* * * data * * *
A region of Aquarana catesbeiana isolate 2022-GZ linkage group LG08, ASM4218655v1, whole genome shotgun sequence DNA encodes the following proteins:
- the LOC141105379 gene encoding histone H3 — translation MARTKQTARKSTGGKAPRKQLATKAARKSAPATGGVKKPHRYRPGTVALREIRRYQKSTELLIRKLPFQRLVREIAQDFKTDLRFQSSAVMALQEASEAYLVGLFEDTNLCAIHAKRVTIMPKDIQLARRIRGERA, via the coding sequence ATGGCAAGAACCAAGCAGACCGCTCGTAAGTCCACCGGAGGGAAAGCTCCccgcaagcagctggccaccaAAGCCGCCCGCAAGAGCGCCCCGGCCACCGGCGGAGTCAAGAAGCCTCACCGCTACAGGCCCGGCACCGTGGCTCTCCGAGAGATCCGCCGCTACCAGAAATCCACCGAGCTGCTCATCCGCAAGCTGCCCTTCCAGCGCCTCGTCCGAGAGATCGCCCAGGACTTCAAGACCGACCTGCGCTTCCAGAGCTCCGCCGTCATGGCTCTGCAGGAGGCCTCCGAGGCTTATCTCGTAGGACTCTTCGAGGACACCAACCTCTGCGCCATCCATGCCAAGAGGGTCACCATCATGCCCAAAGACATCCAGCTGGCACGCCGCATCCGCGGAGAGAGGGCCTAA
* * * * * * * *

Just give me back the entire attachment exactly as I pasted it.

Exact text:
A region of Aquarana catesbeiana isolate 2022-GZ linkage group LG08, ASM4218655v1, whole genome shotgun sequence DNA encodes the following proteins:
- the LOC141105379 gene encoding histone H3 — translation MARTKQTARKSTGGKAPRKQLATKAARKSAPATGGVKKPHRYRPGTVALREIRRYQKSTELLIRKLPFQRLVREIAQDFKTDLRFQSSAVMALQEASEAYLVGLFEDTNLCAIHAKRVTIMPKDIQLARRIRGERA, via the coding sequence ATGGCAAGAACCAAGCAGACCGCTCGTAAGTCCACCGGAGGGAAAGCTCCccgcaagcagctggccaccaAAGCCGCCCGCAAGAGCGCCCCGGCCACCGGCGGAGTCAAGAAGCCTCACCGCTACAGGCCCGGCACCGTGGCTCTCCGAGAGATCCGCCGCTACCAGAAATCCACCGAGCTGCTCATCCGCAAGCTGCCCTTCCAGCGCCTCGTCCGAGAGATCGCCCAGGACTTCAAGACCGACCTGCGCTTCCAGAGCTCCGCCGTCATGGCTCTGCAGGAGGCCTCCGAGGCTTATCTCGTAGGACTCTTCGAGGACACCAACCTCTGCGCCATCCATGCCAAGAGGGTCACCATCATGCCCAAAGACATCCAGCTGGCACGCCGCATCCGCGGAGAGAGGGCCTAA